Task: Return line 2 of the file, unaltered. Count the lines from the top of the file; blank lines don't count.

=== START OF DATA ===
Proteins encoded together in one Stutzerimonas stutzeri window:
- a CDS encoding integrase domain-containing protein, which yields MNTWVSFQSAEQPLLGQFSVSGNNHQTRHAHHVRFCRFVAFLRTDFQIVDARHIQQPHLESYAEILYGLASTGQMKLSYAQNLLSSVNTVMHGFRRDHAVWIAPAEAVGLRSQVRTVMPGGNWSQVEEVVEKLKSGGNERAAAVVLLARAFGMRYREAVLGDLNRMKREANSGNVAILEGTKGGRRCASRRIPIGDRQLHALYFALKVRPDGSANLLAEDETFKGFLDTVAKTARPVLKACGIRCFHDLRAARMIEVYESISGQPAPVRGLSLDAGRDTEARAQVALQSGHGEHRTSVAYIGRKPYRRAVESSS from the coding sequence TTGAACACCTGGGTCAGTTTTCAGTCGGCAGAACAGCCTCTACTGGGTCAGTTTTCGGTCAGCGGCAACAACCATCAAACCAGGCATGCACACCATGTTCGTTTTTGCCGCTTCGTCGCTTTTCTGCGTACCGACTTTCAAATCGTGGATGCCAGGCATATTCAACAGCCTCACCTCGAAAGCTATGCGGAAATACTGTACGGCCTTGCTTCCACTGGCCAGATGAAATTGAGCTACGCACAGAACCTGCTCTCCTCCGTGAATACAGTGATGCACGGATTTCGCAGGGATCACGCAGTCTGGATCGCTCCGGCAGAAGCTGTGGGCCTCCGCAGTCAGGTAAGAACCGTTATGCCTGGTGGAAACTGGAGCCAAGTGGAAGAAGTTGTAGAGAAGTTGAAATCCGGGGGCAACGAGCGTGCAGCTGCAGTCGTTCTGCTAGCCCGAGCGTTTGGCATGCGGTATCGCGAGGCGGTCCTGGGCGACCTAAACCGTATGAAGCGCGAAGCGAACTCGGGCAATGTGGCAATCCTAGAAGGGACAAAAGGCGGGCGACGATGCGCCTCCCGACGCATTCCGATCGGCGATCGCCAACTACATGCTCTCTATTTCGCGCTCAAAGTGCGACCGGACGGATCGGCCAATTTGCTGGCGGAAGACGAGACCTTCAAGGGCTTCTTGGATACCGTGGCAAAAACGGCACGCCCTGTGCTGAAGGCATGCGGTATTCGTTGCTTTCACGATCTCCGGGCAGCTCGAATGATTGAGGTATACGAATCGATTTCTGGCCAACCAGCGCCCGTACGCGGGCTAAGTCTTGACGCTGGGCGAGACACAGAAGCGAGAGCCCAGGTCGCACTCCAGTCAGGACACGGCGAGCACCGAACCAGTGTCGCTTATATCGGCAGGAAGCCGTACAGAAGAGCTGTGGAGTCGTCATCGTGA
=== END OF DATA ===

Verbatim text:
- a CDS encoding integrase domain-containing protein, which yields MNTWVSFQSAEQPLLGQFSVSGNNHQTRHAHHVRFCRFVAFLRTDFQIVDARHIQQPHLESYAEILYGLASTGQMKLSYAQNLLSSVNTVMHGFRRDHAVWIAPAEAVGLRSQVRTVMPGGNWSQVEEVVEKLKSGGNERAAAVVLLARAFGMRYREAVLGDLNRMKREANSGNVAILEGTKGGRRCASRRIPIGDRQLHALYFALKVRPDGSANLLAEDETFKGFLDTVAKTARPVLKACGIRCFHDLRAARMIEVYESISGQPAPVRGLSLDAGRDTEARAQVALQSGHGEHRTSVAYIGRKPYRRAVESSS from the coding sequence TTGAACACCTGGGTCAGTTTTCAGTCGGCAGAACAGCCTCTACTGGGTCAGTTTTCGGTCAGCGGCAACAACCATCAAACCAGGCATGCACACCATGTTCGTTTTTGCCGCTTCGTCGCTTTTCTGCGTACCGACTTTCAAATCGTGGATGCCAGGCATATTCAACAGCCTCACCTCGAAAGCTATGCGGAAATACTGTACGGCCTTGCTTCCACTGGCCAGATGAAATTGAGCTACGCACAGAACCTGCTCTCCTCCGTGAATACAGTGATGCACGGATTTCGCAGGGATCACGCAGTCTGGATCGCTCCGGCAGAAGCTGTGGGCCTCCGCAGTCAGGTAAGAACCGTTATGCCTGGTGGAAACTGGAGCCAAGTGGAAGAAGTTGTAGAGAAGTTGAAATCCGGGGGCAACGAGCGTGCAGCTGCAGTCGTTCTGCTAGCCCGAGCGTTTGGCATGCGGTATCGCGAGGCGGTCCTGGGCGACCTAAACCGTATGAAGCGCGAAGCGAACTCGGGCAATGTGGCAATCCTAGAAGGGACAAAAGGCGGGCGACGATGCGCCTCCCGACGCATTCCGATCGGCGATCGCCAACTACATGCTCTCTATTTCGCGCTCAAAGTGCGACCGGACGGATCGGCCAATTTGCTGGCGGAAGACGAGACCTTCAAGGGCTTCTTGGATACCGTGGCAAAAACGGCACGCCCTGTGCTGAAGGCATGCGGTATTCGTTGCTTTCACGATCTCCGGGCAGCTCGAATGATTGAGGTATACGAATCGATTTCTGGCCAACCAGCGCCCGTACGCGGGCTAAGTCTTGACGCTGGGCGAGACACAGAAGCGAGAGCCCAGGTCGCACTCCAGTCAGGACACGGCGAGCACCGAACCAGTGTCGCTTATATCGGCAGGAAGCCGTACAGAAGAGCTGTGGAGTCGTCATCGTGA